COVID scraps nuptial plan – but in the end, true love conquers all

Megan Sapp and Juan Moreno got married at home in March in front of an arbor handmade by Moreno hours before the wedding. (The Enterprise/Yadira Lopez)

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NYSSA – The front yard was not the venue Megan Sapp envisioned for her spring wedding.

She had anticipated an event with close to 200 people at Cow Hollow Park in Nyssa. Guests would fly in from as far as Texas.

Instead, about a dozen close friends and family parked in front of Sapp’s home and watched from their cars as she and Juan Moreno got married on March 27 – pandemic style.

It was safe, it was socially distant, and it was perfect.

“It just felt like a nice bright spot,” Sapp said of her big day. “Everybody’s got all these other crazy things on the back of their mind right now. It was kind of a little break from all of that.”

The pandemic put a stop to everything – bridal shower, bachelor party, honeymoon – but it didn’t get in the way of the couple’s commitment to marry.

The wedding was originally scheduled for late May. In March, Sapp and Moreno quickly realized that the date was just a few days beyond the expiration of the state ban on gatherings.

With elderly guests and others flying in from all over the country, the couple didn’t want to risk getting anyone sick or having to postpone or cancel the event.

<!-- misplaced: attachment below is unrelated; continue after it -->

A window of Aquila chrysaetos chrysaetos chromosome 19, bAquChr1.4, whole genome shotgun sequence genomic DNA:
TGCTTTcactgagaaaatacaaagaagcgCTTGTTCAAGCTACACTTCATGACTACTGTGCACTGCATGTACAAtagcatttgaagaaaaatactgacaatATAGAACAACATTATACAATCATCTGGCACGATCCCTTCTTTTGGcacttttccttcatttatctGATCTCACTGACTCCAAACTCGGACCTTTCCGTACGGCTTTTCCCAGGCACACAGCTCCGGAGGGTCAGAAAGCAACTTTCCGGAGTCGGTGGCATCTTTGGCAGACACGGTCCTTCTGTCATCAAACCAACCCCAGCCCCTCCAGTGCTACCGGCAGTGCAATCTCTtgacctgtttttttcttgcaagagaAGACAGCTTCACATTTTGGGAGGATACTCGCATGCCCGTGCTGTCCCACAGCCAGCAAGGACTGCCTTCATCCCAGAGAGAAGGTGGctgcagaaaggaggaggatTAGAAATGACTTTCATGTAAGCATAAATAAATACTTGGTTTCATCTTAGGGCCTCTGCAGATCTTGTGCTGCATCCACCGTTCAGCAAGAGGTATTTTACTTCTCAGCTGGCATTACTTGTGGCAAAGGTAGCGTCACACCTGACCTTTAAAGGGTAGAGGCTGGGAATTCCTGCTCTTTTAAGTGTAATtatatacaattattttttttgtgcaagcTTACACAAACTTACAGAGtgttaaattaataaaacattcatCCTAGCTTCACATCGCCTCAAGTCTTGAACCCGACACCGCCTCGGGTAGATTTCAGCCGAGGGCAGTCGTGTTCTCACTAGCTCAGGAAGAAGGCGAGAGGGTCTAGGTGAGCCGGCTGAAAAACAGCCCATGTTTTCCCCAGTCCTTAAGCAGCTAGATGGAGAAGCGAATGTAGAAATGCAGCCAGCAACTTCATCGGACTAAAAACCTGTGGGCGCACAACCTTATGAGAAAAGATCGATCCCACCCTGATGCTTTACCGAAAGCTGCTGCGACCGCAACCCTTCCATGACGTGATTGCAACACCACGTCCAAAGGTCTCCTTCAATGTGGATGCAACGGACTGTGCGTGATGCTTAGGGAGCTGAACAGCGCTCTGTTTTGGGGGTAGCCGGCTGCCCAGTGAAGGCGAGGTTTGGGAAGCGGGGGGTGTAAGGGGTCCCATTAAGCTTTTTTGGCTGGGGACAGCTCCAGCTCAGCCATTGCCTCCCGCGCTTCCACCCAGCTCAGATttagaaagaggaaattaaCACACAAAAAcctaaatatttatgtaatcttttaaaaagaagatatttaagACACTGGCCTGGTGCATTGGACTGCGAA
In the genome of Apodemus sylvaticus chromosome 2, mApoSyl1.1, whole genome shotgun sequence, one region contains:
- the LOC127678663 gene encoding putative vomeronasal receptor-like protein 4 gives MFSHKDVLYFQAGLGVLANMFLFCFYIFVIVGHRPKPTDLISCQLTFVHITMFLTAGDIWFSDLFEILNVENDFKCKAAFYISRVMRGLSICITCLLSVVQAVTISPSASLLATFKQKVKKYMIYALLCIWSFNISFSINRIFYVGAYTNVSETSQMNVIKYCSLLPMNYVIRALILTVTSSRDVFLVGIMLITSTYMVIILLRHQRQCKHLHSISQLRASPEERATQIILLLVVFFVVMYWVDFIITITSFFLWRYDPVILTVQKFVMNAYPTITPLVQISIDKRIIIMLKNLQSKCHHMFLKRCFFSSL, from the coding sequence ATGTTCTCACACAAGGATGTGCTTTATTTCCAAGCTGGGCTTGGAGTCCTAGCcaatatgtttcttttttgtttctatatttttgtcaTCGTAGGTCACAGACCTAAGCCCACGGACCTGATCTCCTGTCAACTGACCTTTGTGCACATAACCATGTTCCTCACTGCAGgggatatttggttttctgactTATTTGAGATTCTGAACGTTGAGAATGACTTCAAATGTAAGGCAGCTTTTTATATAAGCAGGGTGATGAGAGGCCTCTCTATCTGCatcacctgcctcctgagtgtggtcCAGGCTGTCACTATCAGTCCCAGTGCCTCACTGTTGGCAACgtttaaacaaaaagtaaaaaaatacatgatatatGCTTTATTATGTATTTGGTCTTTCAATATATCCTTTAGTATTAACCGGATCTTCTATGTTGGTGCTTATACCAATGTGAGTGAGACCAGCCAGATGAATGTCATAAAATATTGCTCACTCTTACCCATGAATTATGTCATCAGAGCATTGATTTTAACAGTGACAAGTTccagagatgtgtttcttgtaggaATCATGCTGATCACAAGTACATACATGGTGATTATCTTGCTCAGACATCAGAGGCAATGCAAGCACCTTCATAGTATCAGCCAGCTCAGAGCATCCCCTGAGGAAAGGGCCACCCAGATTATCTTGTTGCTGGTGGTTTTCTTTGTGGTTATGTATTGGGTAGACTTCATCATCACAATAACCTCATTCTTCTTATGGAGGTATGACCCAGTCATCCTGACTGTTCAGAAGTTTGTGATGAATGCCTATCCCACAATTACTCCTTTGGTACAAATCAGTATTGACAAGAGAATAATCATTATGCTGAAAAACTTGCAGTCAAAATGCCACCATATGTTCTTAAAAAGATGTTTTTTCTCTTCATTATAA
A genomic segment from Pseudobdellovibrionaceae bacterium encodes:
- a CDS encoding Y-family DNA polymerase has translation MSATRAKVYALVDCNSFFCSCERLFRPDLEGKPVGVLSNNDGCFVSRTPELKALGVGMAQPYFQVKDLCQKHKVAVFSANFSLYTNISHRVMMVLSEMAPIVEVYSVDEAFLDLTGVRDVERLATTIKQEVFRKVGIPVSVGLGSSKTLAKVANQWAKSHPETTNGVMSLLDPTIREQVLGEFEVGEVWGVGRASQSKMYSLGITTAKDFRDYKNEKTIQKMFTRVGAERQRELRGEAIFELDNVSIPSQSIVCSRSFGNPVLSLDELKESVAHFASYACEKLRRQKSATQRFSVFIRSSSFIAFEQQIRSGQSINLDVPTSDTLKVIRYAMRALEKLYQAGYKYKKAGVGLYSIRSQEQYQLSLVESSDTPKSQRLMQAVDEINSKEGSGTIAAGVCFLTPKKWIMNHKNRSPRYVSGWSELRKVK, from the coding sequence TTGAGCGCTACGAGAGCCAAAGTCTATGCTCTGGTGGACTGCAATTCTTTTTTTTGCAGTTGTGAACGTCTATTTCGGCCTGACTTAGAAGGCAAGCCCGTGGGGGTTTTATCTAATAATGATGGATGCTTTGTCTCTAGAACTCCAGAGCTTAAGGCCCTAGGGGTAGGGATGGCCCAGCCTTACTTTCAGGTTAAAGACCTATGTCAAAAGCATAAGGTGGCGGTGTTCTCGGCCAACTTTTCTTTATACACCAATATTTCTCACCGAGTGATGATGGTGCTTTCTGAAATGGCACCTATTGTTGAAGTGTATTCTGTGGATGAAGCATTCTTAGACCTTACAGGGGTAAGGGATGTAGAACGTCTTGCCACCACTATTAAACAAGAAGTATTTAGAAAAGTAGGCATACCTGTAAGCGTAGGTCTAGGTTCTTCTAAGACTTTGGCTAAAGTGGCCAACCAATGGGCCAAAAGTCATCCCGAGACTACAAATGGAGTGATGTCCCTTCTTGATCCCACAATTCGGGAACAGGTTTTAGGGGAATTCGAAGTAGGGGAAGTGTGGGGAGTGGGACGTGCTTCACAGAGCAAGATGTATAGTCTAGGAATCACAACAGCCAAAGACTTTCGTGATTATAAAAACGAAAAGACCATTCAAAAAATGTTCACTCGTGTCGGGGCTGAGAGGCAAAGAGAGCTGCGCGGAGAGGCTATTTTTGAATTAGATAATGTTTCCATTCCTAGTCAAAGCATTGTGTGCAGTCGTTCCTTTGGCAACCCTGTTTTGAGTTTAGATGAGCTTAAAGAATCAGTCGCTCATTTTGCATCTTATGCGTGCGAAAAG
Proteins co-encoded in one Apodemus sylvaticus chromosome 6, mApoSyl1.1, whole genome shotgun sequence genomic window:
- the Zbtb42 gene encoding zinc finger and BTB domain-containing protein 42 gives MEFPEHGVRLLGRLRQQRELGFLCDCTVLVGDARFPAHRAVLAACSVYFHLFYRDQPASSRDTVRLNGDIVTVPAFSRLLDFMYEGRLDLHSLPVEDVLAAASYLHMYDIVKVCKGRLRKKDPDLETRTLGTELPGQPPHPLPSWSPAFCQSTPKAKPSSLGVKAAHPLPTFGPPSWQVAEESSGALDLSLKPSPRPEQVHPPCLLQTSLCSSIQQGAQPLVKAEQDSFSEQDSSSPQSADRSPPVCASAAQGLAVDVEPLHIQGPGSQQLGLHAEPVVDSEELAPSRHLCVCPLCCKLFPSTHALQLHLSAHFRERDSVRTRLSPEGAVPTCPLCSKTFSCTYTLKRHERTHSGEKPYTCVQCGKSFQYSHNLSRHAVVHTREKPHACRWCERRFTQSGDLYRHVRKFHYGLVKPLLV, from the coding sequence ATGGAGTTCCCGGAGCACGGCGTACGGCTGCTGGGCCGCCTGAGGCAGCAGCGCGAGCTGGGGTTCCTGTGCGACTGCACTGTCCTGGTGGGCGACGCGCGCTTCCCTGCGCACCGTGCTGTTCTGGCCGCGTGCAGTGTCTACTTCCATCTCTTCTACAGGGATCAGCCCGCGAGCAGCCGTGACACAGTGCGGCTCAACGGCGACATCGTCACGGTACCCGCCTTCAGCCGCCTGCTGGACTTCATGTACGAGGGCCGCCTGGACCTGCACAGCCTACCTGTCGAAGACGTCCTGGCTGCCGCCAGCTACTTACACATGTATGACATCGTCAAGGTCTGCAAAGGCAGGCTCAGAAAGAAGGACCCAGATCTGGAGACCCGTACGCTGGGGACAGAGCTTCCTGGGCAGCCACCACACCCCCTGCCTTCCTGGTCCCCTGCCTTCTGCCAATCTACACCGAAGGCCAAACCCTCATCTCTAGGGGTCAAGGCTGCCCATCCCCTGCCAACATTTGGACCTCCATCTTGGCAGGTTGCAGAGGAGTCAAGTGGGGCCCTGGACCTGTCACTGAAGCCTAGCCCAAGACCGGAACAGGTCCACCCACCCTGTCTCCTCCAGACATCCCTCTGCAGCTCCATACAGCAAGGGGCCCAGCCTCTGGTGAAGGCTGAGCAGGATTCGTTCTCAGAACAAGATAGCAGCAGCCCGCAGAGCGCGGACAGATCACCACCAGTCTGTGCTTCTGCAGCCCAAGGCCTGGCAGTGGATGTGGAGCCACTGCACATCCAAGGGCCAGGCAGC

So they went the courthouse route. At first they set out for the Canyon County courthouse, where a marriage license costs about half as much as in Malheur County.

They had an appointment and their paperwork filled out, but that same day, Canyon County barred courthouse weddings for non-residents.

They called the Malheur County courthouse, got their license and had Moreno’s brother become an ordained minister.

A few hours ahead of the big day, Sapp and Moreno prepped their yard for the occasion.

“Everything we had we made really quickly,” Sapp said.

She used a friend’s old wedding decorations, lined the walkway with lanterns and even put together her own bouquet with artificial flowers she ordered online.

But something was missing.

Sapp wished she had an arbor to crown the couple’s union.

Moreno, who works in construction, used his skills to build one for his bride in a matter of hours.

Around 6 p.m. on their wedding day, guests drove in and watched from their cars. The couple played the Oakland Raiders theme song and said “I do” in front of friends, family and even some curious neighbors who watched from their windows.

Two doors down, neighbors stood in the street watching and cheering the newlywed couple.

“It was very casual and very chaotic – a testament to our lives as they are,” said Sapp, who works in sales and marketing. “Chaotic but really sweet and it ended up being perfect. Now I can’t imagine having a big giant wedding and doing all that.”

In a way, the venue could not have been more perfect.

Moreno and Sapp began dating in 2016. They met when Sapp bought the house directly across the street from Moreno.

The house, said Sapp, “is the whole reason we met.”

That was the house that served as the backdrop for the wedding.

At first she was upset to cancel her plans, but she said she quickly came to appreciate how it all came together.

“It felt really unfair to me that I didn’t get to have this one day,” Sapp said. “But at the end of the day, it’s not about the wedding. It’s about being married to your best friend.”

Have a news tip? Reporter Yadira Lopez: [email protected] or 541-473-3377.

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